Letter from America

One of my childhood memories is waking up on a Sunday morning, and coming downstairs to a family breakfast. I am the youngest of five children and we always had a large breakfast before going off to church where my father was a minister. To complement the delight of our tasty cooked breakfast, my Dad always had Radio 4 on in the background. The programme I remember vividly is Alistair Cooke’s letter from America. I recall how he described looking out on Central Park as he reflected on what to write about based on US developments of the said week. I thought about this childhood experience during a short trip to New York, from where I am penning this month’s missive. 


One thing from my trip is clear. Organisations face people challenges irrespective of where they are around the world. In fact, I saw a sign in the back of someone’s car the other day which read ‘the more I interact with people, the more I love my dog’. One of the concepts I have been talking to organisations about on my short trip is that of Constructive controversy. Controversies occur within decision making and problem solving situations when team members try to define and diagnose a problem and decide on an appropriate solution to implement. It is a misnomer to think that a team will accept a change in direction or be influenced by a new idea without the opportunity to discuss and debate. The debating is often passionate. Some see this as a sign that they should back off. However, it is all common in the dynamics of groups and teams. When a decision is reached, the controversy ends and team members commit themselves (hopefully) to an agreed set of actions.

When managed properly, controversies can be extremely valuable for organisations. Three reasons for this are…

  1. There is insufficient knowledge and understanding of controversy and the advantages and potentially positive outcomes that can arise from disagreements
  2. Many colleagues lack the interpersonal skills and competencies needed to manage controversy once it surfaces
  3. The discussion of conflicting ideas may not be common practice in some organisations. A preference might be to ‘park’ an issue and leave it there forever.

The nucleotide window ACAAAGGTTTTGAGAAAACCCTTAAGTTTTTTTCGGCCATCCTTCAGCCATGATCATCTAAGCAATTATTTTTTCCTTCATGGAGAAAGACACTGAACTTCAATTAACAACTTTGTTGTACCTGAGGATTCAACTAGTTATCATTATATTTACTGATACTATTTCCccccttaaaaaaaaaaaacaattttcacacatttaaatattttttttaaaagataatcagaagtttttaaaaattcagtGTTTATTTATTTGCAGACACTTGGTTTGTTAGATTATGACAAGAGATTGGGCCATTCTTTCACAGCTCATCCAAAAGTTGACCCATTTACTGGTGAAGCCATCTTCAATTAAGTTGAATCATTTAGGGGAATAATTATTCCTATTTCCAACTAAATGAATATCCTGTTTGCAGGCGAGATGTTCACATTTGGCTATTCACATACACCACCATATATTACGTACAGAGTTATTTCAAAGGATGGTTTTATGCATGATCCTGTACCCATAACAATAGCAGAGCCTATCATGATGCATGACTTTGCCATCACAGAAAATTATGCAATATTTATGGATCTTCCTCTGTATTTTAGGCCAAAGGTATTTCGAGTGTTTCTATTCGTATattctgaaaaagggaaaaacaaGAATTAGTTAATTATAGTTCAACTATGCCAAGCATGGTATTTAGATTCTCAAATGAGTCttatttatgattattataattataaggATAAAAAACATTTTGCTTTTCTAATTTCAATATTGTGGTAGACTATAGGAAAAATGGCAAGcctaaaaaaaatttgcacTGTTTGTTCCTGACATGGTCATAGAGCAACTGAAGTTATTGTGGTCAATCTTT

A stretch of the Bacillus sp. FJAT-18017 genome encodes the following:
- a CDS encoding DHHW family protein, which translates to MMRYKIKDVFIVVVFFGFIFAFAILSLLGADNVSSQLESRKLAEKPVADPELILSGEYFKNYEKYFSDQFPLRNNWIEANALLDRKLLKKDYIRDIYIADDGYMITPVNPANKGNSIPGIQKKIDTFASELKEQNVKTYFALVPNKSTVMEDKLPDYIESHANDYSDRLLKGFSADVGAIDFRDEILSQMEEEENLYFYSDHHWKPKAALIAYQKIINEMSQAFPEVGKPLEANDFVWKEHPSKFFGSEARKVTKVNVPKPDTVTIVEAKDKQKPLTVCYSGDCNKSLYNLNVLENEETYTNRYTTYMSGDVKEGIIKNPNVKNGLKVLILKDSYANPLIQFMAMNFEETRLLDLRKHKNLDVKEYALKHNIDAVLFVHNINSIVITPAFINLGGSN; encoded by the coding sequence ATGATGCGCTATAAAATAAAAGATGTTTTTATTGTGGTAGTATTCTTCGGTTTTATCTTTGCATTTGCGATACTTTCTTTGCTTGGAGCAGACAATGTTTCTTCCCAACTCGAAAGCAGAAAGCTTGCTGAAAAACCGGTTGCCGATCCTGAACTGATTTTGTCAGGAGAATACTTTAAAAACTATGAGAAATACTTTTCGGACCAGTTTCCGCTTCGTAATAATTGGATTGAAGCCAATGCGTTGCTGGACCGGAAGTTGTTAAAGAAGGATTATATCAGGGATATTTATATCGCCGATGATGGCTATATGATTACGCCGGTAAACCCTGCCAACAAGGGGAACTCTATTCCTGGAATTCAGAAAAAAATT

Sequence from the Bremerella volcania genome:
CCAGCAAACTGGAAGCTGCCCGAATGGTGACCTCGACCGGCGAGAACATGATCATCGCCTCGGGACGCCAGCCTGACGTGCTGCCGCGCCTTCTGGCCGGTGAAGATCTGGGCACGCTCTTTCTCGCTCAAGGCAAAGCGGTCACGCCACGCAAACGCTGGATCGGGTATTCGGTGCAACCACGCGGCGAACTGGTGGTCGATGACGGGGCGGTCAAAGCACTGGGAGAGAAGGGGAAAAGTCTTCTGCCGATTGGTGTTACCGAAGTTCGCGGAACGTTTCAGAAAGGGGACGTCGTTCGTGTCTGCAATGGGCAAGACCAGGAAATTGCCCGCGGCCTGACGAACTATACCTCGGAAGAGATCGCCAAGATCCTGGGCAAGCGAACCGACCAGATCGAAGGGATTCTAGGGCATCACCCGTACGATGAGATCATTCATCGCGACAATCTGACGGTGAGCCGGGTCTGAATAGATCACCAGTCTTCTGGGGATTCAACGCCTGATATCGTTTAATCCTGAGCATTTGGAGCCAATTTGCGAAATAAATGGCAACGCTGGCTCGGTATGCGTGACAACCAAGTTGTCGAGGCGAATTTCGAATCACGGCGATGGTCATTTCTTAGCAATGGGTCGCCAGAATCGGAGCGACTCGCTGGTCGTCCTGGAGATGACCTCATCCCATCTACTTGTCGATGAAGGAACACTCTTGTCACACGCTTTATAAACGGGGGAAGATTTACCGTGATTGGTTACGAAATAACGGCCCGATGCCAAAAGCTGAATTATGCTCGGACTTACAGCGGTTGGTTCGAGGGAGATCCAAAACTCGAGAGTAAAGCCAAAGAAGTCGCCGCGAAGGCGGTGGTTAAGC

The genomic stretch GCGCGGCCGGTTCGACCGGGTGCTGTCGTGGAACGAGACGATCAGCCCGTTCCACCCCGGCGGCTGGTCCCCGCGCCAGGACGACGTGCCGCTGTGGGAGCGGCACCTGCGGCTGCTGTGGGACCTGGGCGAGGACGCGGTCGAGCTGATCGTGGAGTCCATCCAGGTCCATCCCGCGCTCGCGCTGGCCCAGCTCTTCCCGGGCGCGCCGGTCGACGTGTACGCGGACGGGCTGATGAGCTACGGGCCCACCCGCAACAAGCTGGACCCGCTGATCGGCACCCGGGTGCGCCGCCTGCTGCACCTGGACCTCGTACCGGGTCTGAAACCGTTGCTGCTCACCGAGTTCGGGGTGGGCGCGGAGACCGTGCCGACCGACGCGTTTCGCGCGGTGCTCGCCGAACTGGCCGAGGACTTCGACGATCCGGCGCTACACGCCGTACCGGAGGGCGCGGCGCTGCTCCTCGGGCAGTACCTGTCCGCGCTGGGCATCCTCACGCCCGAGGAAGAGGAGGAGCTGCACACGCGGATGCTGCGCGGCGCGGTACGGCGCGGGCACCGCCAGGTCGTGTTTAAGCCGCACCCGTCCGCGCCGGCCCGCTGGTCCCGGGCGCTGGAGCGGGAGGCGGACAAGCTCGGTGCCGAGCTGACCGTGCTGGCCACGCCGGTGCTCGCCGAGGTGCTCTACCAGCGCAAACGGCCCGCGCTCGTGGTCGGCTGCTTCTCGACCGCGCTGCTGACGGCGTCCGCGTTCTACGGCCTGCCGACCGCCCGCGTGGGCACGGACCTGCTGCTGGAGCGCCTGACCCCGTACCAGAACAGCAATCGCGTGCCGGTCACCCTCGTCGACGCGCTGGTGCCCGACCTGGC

A general feeling in society (certainly UK and US alike based on my trip) is that conflicts are bad and should be avoided. This is taken a stage further to assume that an effective organisation is one in which there are no conflicts amongst colleagues. Avoidance may potentially just raise the level of the conflict and becomes part of the problem rather than being the solution.

Healthy organisations do not have a lack of conflict. In fact, an absence of it may be signals for apathy, disinterest and non-involvement. Conflict is inevitable in healthy organisations. The issue is much more about how these tensions can be managed. So, the next time you witness the temperature rising, consider whether the controversy that is developing could be something finding its way to become a constructive decision, new way of working, thought or idea.

I am not sure whether I could ever put myself in the league of Alistair Cooke. I would certainly be delighted if like him I could continue writing and presenting until I am in my nineties. But, like him I have enjoyed reflecting on my US experience and my short visit to my most favourite place in the world.

Two more things briefly. Many have been asking about the band that I play in. To see more and to take a listen to two of our tracks, please click here Groovemajors.co.uk.

Secondly, we are helping one of our colleagues conduct some research on Resilience. There is a short survey that is helping the research. Please click here to complete the survey. It takes just over 10 minutes to complete.

Until next month,